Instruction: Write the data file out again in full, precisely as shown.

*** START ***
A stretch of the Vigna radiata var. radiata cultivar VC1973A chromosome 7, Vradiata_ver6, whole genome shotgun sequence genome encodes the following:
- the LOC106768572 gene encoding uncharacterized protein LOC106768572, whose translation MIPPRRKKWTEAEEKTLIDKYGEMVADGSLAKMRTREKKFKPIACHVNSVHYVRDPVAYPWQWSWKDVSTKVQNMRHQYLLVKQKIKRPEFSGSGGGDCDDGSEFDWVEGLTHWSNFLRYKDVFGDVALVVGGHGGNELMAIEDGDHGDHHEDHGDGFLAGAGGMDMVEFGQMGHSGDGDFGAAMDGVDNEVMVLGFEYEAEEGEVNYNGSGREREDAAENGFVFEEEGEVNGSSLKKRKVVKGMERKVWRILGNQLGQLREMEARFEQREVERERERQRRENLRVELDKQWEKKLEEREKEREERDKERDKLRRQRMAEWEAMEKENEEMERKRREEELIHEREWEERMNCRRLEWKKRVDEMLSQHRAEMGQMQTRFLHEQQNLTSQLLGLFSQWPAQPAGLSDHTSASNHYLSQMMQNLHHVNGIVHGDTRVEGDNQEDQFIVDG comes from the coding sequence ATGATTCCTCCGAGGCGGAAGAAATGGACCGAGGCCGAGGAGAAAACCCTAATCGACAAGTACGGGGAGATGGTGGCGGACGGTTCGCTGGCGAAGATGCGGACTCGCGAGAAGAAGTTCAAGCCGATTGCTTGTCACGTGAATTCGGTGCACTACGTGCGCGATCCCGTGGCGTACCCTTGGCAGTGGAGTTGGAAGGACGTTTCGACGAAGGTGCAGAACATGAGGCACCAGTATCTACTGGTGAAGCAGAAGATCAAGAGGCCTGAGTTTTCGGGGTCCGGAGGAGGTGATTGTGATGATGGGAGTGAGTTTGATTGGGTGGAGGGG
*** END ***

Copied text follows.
A stretch of the Vigna radiata var. radiata cultivar VC1973A chromosome 7, Vradiata_ver6, whole genome shotgun sequence genome encodes the following:
- the LOC106768572 gene encoding uncharacterized protein LOC106768572, whose translation MIPPRRKKWTEAEEKTLIDKYGEMVADGSLAKMRTREKKFKPIACHVNSVHYVRDPVAYPWQWSWKDVSTKVQNMRHQYLLVKQKIKRPEFSGSGGGDCDDGSEFDWVEGLTHWSNFLRYKDVFGDVALVVGGHGGNELMAIEDGDHGDHHEDHGDGFLAGAGGMDMVEFGQMGHSGDGDFGAAMDGVDNEVMVLGFEYEAEEGEVNYNGSGREREDAAENGFVFEEEGEVNGSSLKKRKVVKGMERKVWRILGNQLGQLREMEARFEQREVERERERQRRENLRVELDKQWEKKLEEREKEREERDKERDKLRRQRMAEWEAMEKENEEMERKRREEELIHEREWEERMNCRRLEWKKRVDEMLSQHRAEMGQMQTRFLHEQQNLTSQLLGLFSQWPAQPAGLSDHTSASNHYLSQMMQNLHHVNGIVHGDTRVEGDNQEDQFIVDG comes from the coding sequence ATGATTCCTCCGAGGCGGAAGAAATGGACCGAGGCCGAGGAGAAAACCCTAATCGACAAGTACGGGGAGATGGTGGCGGACGGTTCGCTGGCGAAGATGCGGACTCGCGAGAAGAAGTTCAAGCCGATTGCTTGTCACGTGAATTCGGTGCACTACGTGCGCGATCCCGTGGCGTACCCTTGGCAGTGGAGTTGGAAGGACGTTTCGACGAAGGTGCAGAACATGAGGCACCAGTATCTACTGGTGAAGCAGAAGATCAAGAGGCCTGAGTTTTCGGGGTCCGGAGGAGGTGATTGTGATGATGGGAGTGAGTTTGATTGGGTGGAGGGG